13. What is the timeline for the Cultural Heritage Community Development Export Initiative?

      In order to implement The Initiative, the proposal must survive the year-long budget process. Congress must approve funding for the program in the fiscal 2001 Commerce, State and Justice (CSJ) budget and then that comprehensive (CSJ) budget must be signed by the President. Following such approval, there would be different steps to be accomplished over the three year period of designation. Below is a schedule in terms of number of months it would take to implement The Initiative from the date that the funds would be actually distributed to TI.

      Activity Month Completed After Funding Distributed
      Announcement of Initiative for Pilot Communities to apply 2 weeks
      Application Deadline for Pilot Communities to be considered 3 Months
      Staffing expansion for Initiative (4 FTE's): 4 Months
      Review of applications by selected panel of experts (Panel established prior to funding distribution to ensure commitment) 5 Months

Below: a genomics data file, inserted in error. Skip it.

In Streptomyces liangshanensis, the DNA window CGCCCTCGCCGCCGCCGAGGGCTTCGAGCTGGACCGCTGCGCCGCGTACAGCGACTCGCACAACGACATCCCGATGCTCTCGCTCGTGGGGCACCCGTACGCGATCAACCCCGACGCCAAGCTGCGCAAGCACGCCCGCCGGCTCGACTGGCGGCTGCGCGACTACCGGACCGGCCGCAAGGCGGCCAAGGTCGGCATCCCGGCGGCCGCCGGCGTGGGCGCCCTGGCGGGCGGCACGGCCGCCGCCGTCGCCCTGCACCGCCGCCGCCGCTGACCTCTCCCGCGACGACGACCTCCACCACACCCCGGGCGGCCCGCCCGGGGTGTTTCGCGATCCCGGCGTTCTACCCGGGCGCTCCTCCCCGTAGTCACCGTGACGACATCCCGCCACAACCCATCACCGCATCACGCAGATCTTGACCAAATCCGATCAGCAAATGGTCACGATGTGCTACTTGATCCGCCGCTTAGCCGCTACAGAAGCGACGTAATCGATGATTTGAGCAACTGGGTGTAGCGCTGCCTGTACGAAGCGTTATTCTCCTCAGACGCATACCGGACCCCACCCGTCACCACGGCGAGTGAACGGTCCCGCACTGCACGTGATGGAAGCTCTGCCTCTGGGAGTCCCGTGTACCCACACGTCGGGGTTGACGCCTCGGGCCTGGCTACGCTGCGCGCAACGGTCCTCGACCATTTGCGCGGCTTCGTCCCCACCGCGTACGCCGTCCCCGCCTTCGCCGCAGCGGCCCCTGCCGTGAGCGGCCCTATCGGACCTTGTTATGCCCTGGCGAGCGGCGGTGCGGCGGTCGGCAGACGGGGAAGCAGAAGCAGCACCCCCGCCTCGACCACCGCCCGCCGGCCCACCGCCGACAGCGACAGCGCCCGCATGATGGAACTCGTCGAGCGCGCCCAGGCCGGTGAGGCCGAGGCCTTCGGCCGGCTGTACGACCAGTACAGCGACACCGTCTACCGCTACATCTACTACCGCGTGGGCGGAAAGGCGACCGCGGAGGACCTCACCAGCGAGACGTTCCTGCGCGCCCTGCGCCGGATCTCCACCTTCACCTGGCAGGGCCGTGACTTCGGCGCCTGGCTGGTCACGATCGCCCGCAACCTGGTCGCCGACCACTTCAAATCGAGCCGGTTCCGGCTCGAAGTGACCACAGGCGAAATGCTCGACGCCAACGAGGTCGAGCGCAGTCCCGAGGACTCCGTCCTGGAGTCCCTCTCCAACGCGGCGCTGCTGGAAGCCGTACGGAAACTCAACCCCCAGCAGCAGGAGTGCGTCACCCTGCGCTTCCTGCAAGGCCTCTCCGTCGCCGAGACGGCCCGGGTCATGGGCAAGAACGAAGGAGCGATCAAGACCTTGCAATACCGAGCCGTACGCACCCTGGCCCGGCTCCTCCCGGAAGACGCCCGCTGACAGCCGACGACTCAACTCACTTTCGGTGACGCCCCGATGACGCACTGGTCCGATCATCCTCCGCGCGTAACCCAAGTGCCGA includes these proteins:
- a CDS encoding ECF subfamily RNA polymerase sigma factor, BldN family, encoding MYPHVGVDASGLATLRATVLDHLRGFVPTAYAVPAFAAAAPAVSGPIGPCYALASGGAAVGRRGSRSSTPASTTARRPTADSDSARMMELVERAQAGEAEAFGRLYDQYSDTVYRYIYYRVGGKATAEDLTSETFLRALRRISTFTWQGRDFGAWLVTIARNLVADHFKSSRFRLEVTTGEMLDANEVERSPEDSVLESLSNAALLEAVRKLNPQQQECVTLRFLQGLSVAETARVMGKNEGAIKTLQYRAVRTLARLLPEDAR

Final Selection of 10 pilot communities 6 Months
      Public announcement of 10 pilot communities selected 7 Months
      Statement of Work (SOW): Create and send out the request for proposals (RFP) for conducting a community assessment study in each selected pilot community 7 Months
      Award community assessment study contractors 10 Months
      Initial meeting with pilot communities and each contractor (Site visits) 11 Months
      Conduct and complete Community assessment studies (Including evaluations of infrastructure needs and capabilities, product development needs and enhancements, product appeal and capabilities for exporting, economic and community impact estimates) 15 Months
      Establish recommendations and export strategy from Community Assessment studies 17 Months
      Implement Export Strategy for each Pilot Community 18 Months
      Assess initial performance measures in Export Strategy 36 Months